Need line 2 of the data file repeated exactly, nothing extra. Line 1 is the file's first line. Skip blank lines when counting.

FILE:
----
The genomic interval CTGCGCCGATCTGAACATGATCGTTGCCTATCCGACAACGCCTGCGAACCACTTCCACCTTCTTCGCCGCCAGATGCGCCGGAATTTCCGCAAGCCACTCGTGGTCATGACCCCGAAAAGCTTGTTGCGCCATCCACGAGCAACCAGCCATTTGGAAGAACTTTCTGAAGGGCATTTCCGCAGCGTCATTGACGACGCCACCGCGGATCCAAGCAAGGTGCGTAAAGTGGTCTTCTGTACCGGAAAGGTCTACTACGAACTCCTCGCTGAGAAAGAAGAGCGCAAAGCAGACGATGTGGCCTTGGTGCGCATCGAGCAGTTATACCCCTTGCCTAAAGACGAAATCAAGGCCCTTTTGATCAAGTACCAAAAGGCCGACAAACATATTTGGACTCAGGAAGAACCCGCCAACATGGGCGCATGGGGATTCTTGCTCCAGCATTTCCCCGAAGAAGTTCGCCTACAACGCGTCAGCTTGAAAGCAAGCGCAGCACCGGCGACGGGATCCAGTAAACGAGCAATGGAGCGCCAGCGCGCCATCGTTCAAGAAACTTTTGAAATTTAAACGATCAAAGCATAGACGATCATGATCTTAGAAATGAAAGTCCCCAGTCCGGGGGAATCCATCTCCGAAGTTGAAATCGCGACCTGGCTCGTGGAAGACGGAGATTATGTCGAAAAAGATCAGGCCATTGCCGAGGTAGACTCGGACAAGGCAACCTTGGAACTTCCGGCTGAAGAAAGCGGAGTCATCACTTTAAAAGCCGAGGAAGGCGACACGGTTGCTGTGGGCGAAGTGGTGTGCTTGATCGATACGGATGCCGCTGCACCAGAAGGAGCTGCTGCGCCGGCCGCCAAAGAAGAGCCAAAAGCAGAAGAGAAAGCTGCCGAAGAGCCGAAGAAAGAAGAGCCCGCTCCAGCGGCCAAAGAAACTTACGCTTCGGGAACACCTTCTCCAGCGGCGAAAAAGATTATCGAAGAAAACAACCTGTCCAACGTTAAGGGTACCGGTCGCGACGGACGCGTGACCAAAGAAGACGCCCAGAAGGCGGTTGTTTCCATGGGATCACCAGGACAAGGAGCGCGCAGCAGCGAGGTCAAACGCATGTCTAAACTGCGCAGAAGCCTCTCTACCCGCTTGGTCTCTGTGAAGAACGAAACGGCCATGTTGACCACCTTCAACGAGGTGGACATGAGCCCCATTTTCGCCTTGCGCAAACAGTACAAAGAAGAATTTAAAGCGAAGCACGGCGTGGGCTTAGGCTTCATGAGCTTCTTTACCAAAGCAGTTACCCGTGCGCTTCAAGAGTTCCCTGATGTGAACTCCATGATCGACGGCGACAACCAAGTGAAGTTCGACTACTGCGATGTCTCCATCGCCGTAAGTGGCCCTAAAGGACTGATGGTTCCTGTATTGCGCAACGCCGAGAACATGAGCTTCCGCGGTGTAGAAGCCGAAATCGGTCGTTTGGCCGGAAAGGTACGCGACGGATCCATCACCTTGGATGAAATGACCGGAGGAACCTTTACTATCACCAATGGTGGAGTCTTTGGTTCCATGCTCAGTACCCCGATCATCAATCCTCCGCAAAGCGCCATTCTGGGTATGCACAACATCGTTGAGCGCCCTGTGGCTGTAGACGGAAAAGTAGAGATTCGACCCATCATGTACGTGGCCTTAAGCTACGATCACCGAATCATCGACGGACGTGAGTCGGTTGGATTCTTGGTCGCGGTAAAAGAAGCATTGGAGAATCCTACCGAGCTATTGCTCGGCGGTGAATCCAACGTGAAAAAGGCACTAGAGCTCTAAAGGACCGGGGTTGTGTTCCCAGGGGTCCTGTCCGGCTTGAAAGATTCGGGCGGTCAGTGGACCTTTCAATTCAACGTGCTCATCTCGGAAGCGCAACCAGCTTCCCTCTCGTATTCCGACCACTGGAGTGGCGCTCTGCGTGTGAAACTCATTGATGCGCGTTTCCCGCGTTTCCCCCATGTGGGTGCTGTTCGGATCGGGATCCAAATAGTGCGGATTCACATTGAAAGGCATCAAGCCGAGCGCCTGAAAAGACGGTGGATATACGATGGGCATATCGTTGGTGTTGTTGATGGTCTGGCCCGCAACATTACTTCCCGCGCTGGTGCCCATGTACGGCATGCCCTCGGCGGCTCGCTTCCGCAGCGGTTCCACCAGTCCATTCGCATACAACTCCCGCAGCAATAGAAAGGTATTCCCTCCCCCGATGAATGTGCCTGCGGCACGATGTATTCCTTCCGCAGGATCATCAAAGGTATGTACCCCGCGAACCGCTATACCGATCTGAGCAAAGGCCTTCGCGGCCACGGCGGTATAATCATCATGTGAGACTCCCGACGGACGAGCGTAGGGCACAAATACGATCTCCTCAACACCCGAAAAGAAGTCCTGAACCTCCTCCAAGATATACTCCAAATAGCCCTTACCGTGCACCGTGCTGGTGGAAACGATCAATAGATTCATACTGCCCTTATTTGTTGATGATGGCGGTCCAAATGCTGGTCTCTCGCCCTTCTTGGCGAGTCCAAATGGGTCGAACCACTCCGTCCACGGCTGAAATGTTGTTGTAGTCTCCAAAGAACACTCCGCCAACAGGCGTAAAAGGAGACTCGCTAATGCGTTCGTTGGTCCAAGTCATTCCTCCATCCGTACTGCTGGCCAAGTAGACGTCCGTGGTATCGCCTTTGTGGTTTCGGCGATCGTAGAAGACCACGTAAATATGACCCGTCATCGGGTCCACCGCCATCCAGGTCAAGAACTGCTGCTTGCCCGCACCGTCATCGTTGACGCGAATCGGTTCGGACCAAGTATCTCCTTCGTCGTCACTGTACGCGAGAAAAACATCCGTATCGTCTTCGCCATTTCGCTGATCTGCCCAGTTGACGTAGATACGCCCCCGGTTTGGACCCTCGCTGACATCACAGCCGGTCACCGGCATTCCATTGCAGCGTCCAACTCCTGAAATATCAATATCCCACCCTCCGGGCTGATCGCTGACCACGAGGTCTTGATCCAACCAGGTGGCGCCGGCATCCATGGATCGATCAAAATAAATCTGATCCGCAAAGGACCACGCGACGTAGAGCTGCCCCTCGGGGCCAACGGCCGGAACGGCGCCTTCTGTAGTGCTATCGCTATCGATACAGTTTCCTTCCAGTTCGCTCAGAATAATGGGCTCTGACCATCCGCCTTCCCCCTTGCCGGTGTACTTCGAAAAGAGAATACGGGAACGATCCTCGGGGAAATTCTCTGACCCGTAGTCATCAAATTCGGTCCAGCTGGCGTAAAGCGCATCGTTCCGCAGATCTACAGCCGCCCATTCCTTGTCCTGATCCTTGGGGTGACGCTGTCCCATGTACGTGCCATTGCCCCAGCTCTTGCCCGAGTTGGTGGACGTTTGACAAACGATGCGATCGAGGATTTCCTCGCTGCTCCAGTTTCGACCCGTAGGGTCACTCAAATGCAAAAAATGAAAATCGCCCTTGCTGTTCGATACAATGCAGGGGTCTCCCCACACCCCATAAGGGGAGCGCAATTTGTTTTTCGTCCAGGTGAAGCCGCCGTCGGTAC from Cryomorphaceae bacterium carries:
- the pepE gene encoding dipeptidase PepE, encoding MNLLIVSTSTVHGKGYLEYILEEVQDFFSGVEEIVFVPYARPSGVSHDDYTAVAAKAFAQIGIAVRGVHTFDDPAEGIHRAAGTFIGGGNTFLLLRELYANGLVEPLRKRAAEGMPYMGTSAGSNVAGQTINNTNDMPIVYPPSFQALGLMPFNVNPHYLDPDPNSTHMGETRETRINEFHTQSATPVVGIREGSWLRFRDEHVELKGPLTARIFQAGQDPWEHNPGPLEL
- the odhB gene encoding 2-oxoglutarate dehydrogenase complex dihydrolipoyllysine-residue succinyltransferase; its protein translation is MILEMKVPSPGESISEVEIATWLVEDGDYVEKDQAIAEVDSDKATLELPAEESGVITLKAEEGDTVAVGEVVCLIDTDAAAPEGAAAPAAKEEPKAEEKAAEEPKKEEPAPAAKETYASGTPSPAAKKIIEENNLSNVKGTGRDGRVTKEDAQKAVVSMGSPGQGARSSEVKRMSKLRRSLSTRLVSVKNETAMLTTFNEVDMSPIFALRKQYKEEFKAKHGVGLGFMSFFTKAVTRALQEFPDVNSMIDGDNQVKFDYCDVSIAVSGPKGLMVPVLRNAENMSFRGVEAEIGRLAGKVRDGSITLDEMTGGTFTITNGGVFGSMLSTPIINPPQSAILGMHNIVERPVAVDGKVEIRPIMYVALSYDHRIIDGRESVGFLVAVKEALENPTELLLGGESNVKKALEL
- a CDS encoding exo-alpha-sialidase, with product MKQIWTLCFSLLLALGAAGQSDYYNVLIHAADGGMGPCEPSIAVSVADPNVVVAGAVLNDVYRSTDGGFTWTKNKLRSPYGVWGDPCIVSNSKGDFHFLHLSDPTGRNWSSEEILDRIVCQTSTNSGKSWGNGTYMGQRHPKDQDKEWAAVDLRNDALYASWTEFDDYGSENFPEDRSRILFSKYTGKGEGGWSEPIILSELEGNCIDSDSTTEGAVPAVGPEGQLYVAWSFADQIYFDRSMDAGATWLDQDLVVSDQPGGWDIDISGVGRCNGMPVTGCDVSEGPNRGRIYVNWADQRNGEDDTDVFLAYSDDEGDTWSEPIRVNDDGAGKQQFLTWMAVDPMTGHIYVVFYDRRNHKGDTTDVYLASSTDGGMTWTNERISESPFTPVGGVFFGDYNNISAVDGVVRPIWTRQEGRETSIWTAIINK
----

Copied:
- the pepE gene encoding dipeptidase PepE, encoding MNLLIVSTSTVHGKGYLEYILEEVQDFFSGVEEIVFVPYARPSGVSHDDYTAVAAKAFAQIGIAVRGVHTFDDPAEGIHRAAGTFIGGGNTFLLLRELYANGLVEPLRKRAAEGMPYMGTSAGSNVAGQTINNTNDMPIVYPPSFQALGLMPFNVNPHYLDPDPNSTHMGETRETRINEFHTQSATPVVGIREGSWLRFRDEHVELKGPLTARIFQAGQDPWEHNPGPLEL